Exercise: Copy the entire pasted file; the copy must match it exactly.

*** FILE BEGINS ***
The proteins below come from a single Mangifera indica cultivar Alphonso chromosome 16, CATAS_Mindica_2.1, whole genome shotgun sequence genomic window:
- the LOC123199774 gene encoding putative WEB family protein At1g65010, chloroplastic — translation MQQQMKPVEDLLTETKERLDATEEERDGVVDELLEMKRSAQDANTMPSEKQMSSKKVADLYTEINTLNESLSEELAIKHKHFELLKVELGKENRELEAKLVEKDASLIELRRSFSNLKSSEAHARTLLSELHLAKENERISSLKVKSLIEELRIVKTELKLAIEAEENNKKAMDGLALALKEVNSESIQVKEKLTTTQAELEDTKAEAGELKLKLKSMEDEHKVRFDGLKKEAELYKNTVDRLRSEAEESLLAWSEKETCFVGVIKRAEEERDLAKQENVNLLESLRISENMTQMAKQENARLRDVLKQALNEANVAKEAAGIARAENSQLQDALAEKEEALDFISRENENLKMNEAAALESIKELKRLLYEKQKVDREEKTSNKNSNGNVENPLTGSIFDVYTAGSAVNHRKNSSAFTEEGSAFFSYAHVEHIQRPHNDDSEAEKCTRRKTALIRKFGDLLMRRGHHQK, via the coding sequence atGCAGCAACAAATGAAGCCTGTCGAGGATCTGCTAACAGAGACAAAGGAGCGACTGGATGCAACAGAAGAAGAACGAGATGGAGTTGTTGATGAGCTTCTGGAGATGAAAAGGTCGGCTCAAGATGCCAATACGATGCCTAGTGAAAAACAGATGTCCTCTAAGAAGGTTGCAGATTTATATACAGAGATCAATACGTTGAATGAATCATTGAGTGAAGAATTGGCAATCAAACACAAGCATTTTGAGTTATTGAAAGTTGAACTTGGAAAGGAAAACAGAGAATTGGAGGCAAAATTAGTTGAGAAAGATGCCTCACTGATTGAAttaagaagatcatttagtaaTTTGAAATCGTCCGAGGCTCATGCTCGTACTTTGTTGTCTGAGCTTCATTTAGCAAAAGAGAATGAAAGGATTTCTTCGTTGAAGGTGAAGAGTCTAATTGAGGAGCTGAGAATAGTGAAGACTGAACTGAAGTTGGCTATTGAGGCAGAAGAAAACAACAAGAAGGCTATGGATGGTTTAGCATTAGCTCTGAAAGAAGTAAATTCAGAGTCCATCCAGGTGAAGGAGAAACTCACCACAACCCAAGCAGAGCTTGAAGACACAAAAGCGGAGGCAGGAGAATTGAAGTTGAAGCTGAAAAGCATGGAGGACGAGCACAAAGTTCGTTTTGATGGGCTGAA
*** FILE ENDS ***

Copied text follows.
The proteins below come from a single Mangifera indica cultivar Alphonso chromosome 16, CATAS_Mindica_2.1, whole genome shotgun sequence genomic window:
- the LOC123199774 gene encoding putative WEB family protein At1g65010, chloroplastic — translation MQQQMKPVEDLLTETKERLDATEEERDGVVDELLEMKRSAQDANTMPSEKQMSSKKVADLYTEINTLNESLSEELAIKHKHFELLKVELGKENRELEAKLVEKDASLIELRRSFSNLKSSEAHARTLLSELHLAKENERISSLKVKSLIEELRIVKTELKLAIEAEENNKKAMDGLALALKEVNSESIQVKEKLTTTQAELEDTKAEAGELKLKLKSMEDEHKVRFDGLKKEAELYKNTVDRLRSEAEESLLAWSEKETCFVGVIKRAEEERDLAKQENVNLLESLRISENMTQMAKQENARLRDVLKQALNEANVAKEAAGIARAENSQLQDALAEKEEALDFISRENENLKMNEAAALESIKELKRLLYEKQKVDREEKTSNKNSNGNVENPLTGSIFDVYTAGSAVNHRKNSSAFTEEGSAFFSYAHVEHIQRPHNDDSEAEKCTRRKTALIRKFGDLLMRRGHHQK, via the coding sequence atGCAGCAACAAATGAAGCCTGTCGAGGATCTGCTAACAGAGACAAAGGAGCGACTGGATGCAACAGAAGAAGAACGAGATGGAGTTGTTGATGAGCTTCTGGAGATGAAAAGGTCGGCTCAAGATGCCAATACGATGCCTAGTGAAAAACAGATGTCCTCTAAGAAGGTTGCAGATTTATATACAGAGATCAATACGTTGAATGAATCATTGAGTGAAGAATTGGCAATCAAACACAAGCATTTTGAGTTATTGAAAGTTGAACTTGGAAAGGAAAACAGAGAATTGGAGGCAAAATTAGTTGAGAAAGATGCCTCACTGATTGAAttaagaagatcatttagtaaTTTGAAATCGTCCGAGGCTCATGCTCGTACTTTGTTGTCTGAGCTTCATTTAGCAAAAGAGAATGAAAGGATTTCTTCGTTGAAGGTGAAGAGTCTAATTGAGGAGCTGAGAATAGTGAAGACTGAACTGAAGTTGGCTATTGAGGCAGAAGAAAACAACAAGAAGGCTATGGATGGTTTAGCATTAGCTCTGAAAGAAGTAAATTCAGAGTCCATCCAGGTGAAGGAGAAACTCACCACAACCCAAGCAGAGCTTGAAGACACAAAAGCGGAGGCAGGAGAATTGAAGTTGAAGCTGAAAAGCATGGAGGACGAGCACAAAGTTCGTTTTGATGGGCTGAA